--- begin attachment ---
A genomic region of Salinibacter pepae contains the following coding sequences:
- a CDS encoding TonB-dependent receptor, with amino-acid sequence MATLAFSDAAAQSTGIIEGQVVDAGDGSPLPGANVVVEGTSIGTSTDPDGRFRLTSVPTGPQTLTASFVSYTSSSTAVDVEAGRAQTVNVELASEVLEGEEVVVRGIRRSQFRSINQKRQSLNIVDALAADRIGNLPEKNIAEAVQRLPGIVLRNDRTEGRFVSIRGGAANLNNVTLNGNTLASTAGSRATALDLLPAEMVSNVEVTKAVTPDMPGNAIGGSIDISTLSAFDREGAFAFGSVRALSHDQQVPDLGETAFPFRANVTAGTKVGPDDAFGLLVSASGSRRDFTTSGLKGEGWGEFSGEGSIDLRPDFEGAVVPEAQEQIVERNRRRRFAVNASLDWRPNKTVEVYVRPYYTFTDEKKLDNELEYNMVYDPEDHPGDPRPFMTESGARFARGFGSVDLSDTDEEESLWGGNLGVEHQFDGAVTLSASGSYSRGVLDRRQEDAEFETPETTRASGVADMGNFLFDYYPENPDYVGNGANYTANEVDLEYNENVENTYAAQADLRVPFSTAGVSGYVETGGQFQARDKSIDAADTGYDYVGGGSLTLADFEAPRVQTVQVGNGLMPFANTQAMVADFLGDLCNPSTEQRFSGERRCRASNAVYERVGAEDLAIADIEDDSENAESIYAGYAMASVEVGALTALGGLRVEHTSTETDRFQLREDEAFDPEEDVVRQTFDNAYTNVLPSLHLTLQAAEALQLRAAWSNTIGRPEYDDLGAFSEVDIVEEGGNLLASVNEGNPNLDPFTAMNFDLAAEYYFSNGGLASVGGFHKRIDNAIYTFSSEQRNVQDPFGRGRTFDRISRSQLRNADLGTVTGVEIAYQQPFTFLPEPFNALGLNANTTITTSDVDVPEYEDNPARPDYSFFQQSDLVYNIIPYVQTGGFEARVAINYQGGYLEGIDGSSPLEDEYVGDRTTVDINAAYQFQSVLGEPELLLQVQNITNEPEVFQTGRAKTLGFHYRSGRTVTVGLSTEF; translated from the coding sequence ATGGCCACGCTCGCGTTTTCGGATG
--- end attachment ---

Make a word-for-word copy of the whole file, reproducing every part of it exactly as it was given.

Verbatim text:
A genomic region of Salinibacter pepae contains the following coding sequences:
- a CDS encoding TonB-dependent receptor, with amino-acid sequence MATLAFSDAAAQSTGIIEGQVVDAGDGSPLPGANVVVEGTSIGTSTDPDGRFRLTSVPTGPQTLTASFVSYTSSSTAVDVEAGRAQTVNVELASEVLEGEEVVVRGIRRSQFRSINQKRQSLNIVDALAADRIGNLPEKNIAEAVQRLPGIVLRNDRTEGRFVSIRGGAANLNNVTLNGNTLASTAGSRATALDLLPAEMVSNVEVTKAVTPDMPGNAIGGSIDISTLSAFDREGAFAFGSVRALSHDQQVPDLGETAFPFRANVTAGTKVGPDDAFGLLVSASGSRRDFTTSGLKGEGWGEFSGEGSIDLRPDFEGAVVPEAQEQIVERNRRRRFAVNASLDWRPNKTVEVYVRPYYTFTDEKKLDNELEYNMVYDPEDHPGDPRPFMTESGARFARGFGSVDLSDTDEEESLWGGNLGVEHQFDGAVTLSASGSYSRGVLDRRQEDAEFETPETTRASGVADMGNFLFDYYPENPDYVGNGANYTANEVDLEYNENVENTYAAQADLRVPFSTAGVSGYVETGGQFQARDKSIDAADTGYDYVGGGSLTLADFEAPRVQTVQVGNGLMPFANTQAMVADFLGDLCNPSTEQRFSGERRCRASNAVYERVGAEDLAIADIEDDSENAESIYAGYAMASVEVGALTALGGLRVEHTSTETDRFQLREDEAFDPEEDVVRQTFDNAYTNVLPSLHLTLQAAEALQLRAAWSNTIGRPEYDDLGAFSEVDIVEEGGNLLASVNEGNPNLDPFTAMNFDLAAEYYFSNGGLASVGGFHKRIDNAIYTFSSEQRNVQDPFGRGRTFDRISRSQLRNADLGTVTGVEIAYQQPFTFLPEPFNALGLNANTTITTSDVDVPEYEDNPARPDYSFFQQSDLVYNIIPYVQTGGFEARVAINYQGGYLEGIDGSSPLEDEYVGDRTTVDINAAYQFQSVLGEPELLLQVQNITNEPEVFQTGRAKTLGFHYRSGRTVTVGLSTEF; translated from the coding sequence ATGGCCACGCTCGCGTTTTCGGATG